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‘It nearly destroyed my life’: Menopause activist teams up with Big Issue to give sellers crucial advice

The Big Issue Foundation has teamed up with menopause charity Pausitivity to let vendors know about the under-discussed condition

“Menopause nearly destroyed my life. I used to go down to the Thames at lunchtime and wondered why I didn’t throw myself in,” says Elizabeth Ellis.

This was the start of a realisation that led Ellis to start Pausitivity, a campaign to make sure women are informed about the often under-discussed symptoms of menopause, and the help they can get.

And now, Big Issue sellers will get information about the menopause, thanks to a partnership with Pausitivity.

“I’m educated, and I had no idea that all of the symptoms that I had gone through for years were menopause,” says Ellis.

Seeing homeless people on the streets of Canterbury, Ellis realised they wouldn’t be getting help either.

“You pass women in the street and think, who is helping these women through the menopause? Nobody is there for these people,” she adds.

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“I realised that there’s a huge swathe of people who don’t go to GP surgeries. Their lives are not set up in that way.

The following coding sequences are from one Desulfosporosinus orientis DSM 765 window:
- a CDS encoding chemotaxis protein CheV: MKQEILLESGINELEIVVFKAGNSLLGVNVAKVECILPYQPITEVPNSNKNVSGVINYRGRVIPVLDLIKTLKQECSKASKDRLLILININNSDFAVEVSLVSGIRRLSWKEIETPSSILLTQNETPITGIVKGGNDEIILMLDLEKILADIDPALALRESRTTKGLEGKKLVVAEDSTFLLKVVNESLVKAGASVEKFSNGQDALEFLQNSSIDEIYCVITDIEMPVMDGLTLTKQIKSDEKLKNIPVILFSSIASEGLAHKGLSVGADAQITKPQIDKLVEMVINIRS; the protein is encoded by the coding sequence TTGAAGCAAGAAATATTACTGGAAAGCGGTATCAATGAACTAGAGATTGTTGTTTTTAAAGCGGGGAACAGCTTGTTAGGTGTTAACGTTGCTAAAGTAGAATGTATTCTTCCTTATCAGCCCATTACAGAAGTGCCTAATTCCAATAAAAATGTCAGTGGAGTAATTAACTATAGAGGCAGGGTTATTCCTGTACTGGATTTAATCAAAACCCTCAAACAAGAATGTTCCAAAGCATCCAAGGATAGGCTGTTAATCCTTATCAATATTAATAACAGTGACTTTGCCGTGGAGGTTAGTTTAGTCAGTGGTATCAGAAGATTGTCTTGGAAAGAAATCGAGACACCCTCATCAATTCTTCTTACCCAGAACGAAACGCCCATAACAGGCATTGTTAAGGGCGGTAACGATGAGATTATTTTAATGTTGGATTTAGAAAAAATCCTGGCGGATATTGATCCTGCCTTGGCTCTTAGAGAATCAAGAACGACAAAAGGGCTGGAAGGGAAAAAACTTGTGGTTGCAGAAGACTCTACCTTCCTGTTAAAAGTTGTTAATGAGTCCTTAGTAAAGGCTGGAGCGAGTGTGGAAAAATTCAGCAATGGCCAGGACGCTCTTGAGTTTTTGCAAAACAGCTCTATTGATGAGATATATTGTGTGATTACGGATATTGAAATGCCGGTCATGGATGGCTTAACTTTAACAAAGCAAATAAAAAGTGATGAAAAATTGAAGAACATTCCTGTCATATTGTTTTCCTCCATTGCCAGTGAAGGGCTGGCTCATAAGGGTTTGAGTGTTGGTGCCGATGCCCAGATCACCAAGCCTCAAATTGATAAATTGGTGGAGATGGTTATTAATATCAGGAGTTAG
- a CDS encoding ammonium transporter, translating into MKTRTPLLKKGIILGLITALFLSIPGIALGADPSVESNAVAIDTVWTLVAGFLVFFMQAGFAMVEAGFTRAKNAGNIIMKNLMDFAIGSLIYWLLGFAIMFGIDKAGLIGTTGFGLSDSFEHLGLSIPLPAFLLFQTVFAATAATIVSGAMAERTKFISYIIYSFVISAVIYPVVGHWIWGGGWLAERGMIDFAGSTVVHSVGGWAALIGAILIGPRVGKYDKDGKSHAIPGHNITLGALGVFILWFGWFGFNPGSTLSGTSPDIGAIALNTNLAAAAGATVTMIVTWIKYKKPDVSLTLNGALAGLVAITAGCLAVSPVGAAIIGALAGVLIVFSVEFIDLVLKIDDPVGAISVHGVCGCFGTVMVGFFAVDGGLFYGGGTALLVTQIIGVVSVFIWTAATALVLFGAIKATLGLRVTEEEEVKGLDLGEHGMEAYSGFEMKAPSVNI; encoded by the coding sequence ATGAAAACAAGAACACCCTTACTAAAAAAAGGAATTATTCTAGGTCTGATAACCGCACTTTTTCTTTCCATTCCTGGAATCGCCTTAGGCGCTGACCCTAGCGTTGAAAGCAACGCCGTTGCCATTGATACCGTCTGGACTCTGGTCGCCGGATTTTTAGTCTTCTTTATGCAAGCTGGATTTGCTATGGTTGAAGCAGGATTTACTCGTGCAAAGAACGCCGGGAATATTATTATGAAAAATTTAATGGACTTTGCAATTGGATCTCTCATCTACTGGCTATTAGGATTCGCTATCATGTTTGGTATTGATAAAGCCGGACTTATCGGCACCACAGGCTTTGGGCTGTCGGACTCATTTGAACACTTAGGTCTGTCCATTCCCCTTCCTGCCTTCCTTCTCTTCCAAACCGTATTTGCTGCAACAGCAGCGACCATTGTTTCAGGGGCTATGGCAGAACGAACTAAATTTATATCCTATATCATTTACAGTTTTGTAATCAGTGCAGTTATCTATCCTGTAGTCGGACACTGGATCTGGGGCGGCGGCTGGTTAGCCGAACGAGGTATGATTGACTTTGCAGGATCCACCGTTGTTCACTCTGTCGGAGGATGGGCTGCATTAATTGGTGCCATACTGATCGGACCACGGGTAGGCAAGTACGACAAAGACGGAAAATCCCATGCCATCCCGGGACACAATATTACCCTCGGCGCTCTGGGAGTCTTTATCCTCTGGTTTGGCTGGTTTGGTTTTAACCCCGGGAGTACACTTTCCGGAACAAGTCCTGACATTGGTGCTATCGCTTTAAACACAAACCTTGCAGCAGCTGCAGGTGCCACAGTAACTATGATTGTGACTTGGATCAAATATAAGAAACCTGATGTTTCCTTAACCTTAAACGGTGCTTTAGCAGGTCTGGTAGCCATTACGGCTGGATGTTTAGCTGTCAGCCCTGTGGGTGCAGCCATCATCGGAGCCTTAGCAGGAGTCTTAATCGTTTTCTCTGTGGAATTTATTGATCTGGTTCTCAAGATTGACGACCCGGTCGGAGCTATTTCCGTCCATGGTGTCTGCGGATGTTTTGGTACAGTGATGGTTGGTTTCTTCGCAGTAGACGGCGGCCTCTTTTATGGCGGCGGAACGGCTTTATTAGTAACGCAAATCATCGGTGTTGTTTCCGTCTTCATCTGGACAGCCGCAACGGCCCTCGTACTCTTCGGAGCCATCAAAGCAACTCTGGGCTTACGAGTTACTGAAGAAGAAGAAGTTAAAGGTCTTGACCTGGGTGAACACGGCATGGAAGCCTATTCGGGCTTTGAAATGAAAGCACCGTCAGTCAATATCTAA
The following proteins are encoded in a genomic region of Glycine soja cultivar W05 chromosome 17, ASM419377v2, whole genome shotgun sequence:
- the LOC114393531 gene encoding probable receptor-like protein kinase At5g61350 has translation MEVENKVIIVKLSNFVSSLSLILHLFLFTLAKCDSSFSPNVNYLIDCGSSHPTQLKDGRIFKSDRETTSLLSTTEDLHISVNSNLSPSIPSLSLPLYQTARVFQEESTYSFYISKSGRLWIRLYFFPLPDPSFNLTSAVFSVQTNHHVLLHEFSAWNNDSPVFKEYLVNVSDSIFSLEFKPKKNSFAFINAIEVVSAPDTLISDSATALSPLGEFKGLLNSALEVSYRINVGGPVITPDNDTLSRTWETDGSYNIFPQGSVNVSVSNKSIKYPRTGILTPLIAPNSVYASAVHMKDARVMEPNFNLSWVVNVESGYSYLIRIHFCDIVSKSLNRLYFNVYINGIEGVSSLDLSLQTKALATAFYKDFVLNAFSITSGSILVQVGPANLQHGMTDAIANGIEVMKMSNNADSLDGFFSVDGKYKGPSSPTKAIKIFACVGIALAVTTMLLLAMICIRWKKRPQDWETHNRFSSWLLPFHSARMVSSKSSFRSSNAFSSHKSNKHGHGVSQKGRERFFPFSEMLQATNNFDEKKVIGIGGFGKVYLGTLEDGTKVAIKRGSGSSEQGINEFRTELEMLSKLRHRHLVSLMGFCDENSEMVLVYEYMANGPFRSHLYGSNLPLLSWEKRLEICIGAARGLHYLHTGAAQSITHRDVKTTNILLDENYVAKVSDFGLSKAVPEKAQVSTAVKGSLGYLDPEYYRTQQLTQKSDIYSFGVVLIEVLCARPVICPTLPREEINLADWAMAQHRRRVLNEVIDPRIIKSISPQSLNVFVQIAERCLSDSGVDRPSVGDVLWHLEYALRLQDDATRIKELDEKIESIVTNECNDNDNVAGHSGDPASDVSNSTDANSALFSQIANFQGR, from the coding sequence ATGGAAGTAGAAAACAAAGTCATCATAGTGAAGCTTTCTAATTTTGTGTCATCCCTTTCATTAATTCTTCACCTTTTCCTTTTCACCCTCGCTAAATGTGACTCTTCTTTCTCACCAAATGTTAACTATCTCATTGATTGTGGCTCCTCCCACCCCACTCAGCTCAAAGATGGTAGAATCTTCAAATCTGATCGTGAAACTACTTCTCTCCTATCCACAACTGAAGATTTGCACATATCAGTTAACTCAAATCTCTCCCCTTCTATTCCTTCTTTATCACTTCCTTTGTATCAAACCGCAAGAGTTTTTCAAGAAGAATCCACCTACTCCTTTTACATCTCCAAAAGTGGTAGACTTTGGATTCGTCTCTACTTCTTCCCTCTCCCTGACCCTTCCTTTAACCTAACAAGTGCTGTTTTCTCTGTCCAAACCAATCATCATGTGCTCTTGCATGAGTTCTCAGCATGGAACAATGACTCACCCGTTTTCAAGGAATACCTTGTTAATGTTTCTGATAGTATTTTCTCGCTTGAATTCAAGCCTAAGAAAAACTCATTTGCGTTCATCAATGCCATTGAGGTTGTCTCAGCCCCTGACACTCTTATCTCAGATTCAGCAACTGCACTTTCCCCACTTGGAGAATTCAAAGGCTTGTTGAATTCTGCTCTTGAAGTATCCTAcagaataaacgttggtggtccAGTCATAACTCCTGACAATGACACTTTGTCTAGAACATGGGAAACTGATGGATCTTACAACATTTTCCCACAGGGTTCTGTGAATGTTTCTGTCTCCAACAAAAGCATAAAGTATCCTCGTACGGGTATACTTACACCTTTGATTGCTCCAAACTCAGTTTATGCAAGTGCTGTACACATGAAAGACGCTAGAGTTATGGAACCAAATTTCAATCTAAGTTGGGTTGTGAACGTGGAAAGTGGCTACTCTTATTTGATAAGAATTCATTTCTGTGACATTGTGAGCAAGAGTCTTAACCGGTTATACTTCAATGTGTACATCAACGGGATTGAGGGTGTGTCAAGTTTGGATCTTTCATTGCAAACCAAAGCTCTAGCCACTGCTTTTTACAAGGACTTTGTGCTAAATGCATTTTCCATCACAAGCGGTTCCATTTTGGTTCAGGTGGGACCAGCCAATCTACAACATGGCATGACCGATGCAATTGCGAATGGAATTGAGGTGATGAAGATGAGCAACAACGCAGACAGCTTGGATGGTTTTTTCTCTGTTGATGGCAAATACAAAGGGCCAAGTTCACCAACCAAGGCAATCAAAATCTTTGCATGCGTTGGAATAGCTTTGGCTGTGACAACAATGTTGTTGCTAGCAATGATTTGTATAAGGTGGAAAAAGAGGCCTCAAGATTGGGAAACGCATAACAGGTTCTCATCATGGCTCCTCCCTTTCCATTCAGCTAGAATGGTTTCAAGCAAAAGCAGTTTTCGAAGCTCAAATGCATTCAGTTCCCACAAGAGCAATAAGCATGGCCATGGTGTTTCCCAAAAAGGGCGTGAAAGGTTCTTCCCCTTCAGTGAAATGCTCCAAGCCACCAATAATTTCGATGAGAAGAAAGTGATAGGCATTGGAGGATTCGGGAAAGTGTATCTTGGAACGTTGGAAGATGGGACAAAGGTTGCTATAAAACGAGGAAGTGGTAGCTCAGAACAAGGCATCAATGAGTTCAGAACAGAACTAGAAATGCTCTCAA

Partnering with The Big Issue Foundation, she said, was a natural move.

Posters with signs and symptoms, and where to get help have now been sent to all Big Issue offices, to be displayed on notice boards for vendors.

They’ve also been translated into Romanian for the first time, in a bid to reach as many people as possible.

Pausitivity’s campaign is aiming to get the posters into GP surgeries, where information about menopause is often hard to come by.

The campaign has been supported by celebrities including Jenny Eclair and Jeremy Vine. Image: Supplied

Ellis saw that women she grew up with simply weren’t being told about what was happening to them. She had a realisation.

“The whole menopause conversation is very middle class,” says Ellis.

“I grew up in Byker, Newcastle and I know a lot of women who were not getting that message at all. I was seeing how much people at home were being ignored by this.”

This information blackout has a massive impact. “There is nothing about menopause in GP surgeries and it affects 51 per cent of the population. Some end up taking their lives because they feel so lost and alone,” says Ellis.

“Women cry when they realise they’re not alone in this and what they are feeling is perfectly normal. A lot of women think they are getting dementia, and early onset dementia. But it’s just your hormones.”

Along with Big Issue vendors, Ellis is spreading the message to prisons and food banks. “We should all understand what is happening to our bodies,” she says.

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